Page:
All reviews are from people who have redeemed deals with this merchant.
Reviewed December 15, 2013
Reviewed September 13, 2012
Reviewed August 20, 2012
What You'll Get
In Ethiopian dining, bread not only serves as an accompaniment to cuisine, but as a utensil for scooping and glove for shaking hands with the fire that cooked your meal. Scoop up Ethiopian fare with today’s Groupon to Nile Ethiopian Restaurant on Georgia Avenue. Choose between the following options:
*For $7, you get $14 worth of Ethiopian fare for lunch, served from 11 a.m. to 3 p.m. *For $15, you get $30 worth of Ethiopian fare for dinner.
Lunch and dinner share the same menu, and lunch items are half priced and arrive in smaller portions.
Nile Ethiopian Restaurant dabs cosmopolitan palates with dishes from the Horn of Africa as diners stew in Ethiopian music. Starters such as the vegetable sambusa ($1.99) arouse slumbering tongues for dinner entrees such as the Nile tibs, tender cubes or Mobius strips of beef ($11.95) or lamb ($12.25) with jalapeños, garlic, and sautéed onions. The kitfo ($10.95), extra-lean beef seasoned with butter, chili powder, and herbed butter sauce, can be served raw, medium, or well-done. Ethiopian fare is traditionally eaten with injera, a crêpe-like bread that, like a soup ladle carved out of bouillon cubes, acts as an edible scooping utensil.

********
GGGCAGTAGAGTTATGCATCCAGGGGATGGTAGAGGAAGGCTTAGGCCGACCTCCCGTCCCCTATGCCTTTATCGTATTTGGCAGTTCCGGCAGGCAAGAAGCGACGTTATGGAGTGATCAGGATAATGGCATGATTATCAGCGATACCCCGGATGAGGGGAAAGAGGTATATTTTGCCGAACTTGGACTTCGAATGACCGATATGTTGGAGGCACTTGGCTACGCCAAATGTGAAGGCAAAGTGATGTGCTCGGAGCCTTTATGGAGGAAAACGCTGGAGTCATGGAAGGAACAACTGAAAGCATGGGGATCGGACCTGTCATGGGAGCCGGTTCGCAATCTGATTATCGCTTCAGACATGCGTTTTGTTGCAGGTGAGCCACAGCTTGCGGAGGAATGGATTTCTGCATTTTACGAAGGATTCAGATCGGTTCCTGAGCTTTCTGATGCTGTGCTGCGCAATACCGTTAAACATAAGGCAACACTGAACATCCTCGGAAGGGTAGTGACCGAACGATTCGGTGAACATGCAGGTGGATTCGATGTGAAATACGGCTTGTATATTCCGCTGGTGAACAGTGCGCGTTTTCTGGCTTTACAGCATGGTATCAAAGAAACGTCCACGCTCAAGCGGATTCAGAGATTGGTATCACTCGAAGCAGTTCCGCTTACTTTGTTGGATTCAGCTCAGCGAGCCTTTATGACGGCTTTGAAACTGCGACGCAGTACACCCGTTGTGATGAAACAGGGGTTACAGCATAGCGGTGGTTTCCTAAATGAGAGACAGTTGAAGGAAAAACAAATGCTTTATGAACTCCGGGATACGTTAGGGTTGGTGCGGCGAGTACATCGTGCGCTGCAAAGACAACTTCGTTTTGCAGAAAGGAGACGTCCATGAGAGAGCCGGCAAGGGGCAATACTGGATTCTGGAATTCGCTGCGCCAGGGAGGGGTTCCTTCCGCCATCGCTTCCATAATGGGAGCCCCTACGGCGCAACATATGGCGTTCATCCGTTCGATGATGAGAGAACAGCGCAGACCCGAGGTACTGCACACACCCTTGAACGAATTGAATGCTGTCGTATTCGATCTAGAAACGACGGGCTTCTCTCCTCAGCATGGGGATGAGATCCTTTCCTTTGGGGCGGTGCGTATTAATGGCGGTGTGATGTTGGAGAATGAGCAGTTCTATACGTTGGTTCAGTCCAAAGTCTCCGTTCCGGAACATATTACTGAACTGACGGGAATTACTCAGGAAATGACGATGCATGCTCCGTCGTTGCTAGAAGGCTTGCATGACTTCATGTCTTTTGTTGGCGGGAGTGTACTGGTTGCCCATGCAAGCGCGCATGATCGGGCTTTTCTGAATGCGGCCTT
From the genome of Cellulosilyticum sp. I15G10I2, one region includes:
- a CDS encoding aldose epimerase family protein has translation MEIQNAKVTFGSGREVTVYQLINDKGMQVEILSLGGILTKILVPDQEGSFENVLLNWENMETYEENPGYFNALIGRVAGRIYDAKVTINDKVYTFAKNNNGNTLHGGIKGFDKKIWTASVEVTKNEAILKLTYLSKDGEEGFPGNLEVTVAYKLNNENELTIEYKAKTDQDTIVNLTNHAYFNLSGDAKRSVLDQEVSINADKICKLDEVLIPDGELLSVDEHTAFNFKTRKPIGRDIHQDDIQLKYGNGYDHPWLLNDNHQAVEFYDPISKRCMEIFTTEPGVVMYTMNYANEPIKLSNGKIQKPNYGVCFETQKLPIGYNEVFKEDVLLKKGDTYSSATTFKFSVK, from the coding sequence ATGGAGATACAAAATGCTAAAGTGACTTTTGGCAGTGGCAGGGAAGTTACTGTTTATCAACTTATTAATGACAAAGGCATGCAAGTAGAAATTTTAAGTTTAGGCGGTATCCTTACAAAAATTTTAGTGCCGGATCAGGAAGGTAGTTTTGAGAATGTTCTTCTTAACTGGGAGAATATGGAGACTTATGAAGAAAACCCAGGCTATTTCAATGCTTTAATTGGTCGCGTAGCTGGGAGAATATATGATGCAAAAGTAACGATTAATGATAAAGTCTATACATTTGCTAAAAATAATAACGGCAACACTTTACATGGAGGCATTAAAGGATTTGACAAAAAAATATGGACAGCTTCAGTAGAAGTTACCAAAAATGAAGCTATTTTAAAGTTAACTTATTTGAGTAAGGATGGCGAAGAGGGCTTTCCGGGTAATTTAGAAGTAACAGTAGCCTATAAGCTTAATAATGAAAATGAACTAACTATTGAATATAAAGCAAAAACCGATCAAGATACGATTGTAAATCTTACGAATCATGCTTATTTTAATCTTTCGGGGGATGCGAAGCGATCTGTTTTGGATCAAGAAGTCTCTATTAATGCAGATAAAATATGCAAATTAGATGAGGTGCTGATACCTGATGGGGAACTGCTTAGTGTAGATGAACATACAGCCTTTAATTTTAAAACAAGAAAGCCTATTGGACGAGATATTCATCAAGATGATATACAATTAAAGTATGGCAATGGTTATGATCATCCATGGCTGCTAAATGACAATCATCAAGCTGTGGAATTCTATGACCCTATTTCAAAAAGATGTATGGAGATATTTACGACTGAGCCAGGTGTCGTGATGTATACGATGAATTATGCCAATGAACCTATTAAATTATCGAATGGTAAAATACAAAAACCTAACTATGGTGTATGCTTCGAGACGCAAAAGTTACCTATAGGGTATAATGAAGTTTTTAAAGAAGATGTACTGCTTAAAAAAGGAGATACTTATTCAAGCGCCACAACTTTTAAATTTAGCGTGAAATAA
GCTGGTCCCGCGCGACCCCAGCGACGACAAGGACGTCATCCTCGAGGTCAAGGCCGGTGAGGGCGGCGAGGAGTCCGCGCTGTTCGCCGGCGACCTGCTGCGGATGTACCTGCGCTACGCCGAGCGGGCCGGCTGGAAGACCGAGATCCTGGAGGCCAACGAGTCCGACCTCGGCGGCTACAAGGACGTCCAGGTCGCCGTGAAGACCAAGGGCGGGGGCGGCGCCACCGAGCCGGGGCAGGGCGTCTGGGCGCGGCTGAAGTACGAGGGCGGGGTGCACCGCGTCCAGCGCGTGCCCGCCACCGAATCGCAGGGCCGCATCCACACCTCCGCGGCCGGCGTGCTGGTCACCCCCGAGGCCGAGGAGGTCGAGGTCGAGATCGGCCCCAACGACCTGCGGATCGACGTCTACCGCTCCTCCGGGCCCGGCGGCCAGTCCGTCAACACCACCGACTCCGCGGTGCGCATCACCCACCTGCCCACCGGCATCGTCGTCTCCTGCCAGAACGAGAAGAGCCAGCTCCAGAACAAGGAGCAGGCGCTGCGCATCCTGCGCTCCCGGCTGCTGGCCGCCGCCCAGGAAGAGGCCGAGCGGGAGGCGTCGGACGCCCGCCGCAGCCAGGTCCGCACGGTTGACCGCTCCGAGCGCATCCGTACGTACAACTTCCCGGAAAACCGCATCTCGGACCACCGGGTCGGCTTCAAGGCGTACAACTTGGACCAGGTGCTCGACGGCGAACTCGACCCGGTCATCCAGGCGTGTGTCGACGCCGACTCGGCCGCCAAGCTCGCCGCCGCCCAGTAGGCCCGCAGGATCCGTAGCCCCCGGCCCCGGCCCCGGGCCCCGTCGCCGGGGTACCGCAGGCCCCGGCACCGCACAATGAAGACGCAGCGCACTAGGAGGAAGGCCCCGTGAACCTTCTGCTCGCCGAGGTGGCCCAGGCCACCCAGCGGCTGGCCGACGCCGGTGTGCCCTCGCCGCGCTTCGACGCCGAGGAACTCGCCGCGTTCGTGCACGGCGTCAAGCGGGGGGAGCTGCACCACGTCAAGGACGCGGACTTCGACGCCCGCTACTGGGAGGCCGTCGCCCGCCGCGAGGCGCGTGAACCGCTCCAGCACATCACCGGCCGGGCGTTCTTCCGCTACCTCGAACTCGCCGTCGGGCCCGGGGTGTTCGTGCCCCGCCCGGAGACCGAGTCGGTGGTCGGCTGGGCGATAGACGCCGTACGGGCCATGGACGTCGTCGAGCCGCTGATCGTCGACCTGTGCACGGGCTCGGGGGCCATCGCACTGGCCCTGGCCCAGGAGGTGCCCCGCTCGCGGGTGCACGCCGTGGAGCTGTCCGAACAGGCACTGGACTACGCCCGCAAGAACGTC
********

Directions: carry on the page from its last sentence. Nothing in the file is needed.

The Fine Print
Promotional value expires Aug 15, 2012. Amount paid never expires. Limit 1 per person, may buy 1 additional as a gift. Limit 1 per table. Valid only for option purchased. Dine-in only. Merchant is solely responsible to purchasers for the care and quality of the advertised goods and services.
About Nile Ethiopian Restaurant
Paintings by a local Ethiopian artist, servers clad in traditional Ethiopian dresses, and the signature spice blends of turmeric, fennel, and cardamom help patrons to immerse themselves in a traditional Ethiopian dining experience. Instead of silverware, diners use disks of injera, a spongy flatbread, to scoop up mouthfuls of the flavorful lamb, lentil, and fish dishes that emerge from the kitchen. Although the chefs keep their flavors close to home by making cottage cheese in-house and evaporating seawater in the ovens to make salt, they also seek out Ethiopian beers and wines for even more authentic flavors from the Horn of Africa.